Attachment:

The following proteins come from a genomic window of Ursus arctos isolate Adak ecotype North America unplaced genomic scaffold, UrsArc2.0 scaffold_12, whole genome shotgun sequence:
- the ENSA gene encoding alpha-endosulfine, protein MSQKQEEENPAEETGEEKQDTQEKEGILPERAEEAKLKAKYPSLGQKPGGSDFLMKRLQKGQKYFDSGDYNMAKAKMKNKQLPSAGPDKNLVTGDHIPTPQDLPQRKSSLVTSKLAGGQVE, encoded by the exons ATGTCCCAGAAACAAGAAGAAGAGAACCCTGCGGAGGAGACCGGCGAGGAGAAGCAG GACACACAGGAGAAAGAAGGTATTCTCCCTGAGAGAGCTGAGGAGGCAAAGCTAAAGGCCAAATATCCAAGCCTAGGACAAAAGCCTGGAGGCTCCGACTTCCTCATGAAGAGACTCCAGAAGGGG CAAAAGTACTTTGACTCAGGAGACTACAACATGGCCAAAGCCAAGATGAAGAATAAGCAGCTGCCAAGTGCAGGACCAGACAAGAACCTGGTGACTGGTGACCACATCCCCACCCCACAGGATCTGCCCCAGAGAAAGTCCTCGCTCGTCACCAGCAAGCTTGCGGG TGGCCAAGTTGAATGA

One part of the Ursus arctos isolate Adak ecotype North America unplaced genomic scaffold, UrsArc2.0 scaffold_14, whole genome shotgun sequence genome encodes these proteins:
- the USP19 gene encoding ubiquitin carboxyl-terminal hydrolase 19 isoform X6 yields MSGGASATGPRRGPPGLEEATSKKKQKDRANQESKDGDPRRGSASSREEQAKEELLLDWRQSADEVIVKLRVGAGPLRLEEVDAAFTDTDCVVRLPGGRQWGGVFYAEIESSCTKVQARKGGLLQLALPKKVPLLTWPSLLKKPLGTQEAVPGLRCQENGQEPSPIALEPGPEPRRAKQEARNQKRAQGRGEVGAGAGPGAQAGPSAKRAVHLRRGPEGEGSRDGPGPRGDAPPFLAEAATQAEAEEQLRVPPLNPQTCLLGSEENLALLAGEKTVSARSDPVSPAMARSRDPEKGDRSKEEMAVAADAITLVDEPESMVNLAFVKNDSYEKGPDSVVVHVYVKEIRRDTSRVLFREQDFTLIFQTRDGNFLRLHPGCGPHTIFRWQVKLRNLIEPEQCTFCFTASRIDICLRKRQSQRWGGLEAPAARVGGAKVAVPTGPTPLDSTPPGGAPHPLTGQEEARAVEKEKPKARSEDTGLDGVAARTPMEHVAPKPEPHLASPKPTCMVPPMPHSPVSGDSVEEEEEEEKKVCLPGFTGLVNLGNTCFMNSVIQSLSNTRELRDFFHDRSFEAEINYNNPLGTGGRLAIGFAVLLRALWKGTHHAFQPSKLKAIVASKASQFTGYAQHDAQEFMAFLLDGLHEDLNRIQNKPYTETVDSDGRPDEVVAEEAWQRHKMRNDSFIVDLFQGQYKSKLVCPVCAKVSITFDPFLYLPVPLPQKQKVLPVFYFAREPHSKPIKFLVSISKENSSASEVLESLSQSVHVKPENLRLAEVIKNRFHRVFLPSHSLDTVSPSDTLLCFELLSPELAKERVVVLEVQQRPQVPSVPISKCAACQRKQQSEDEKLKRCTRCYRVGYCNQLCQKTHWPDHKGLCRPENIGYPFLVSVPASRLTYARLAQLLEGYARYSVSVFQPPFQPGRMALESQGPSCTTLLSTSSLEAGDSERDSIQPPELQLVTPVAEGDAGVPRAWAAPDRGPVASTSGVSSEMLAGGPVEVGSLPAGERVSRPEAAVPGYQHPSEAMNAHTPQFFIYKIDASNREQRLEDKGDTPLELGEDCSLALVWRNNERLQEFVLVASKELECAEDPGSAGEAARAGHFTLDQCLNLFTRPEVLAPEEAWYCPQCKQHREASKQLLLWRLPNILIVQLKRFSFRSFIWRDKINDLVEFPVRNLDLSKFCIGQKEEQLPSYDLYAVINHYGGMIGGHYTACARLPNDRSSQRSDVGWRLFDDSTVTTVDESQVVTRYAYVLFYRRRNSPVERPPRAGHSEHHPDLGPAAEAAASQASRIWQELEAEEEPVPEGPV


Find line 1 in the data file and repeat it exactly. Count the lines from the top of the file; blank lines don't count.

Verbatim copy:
The following proteins come from a genomic window of Ursus arctos isolate Adak ecotype North America unplaced genomic scaffold, UrsArc2.0 scaffold_12, whole genome shotgun sequence: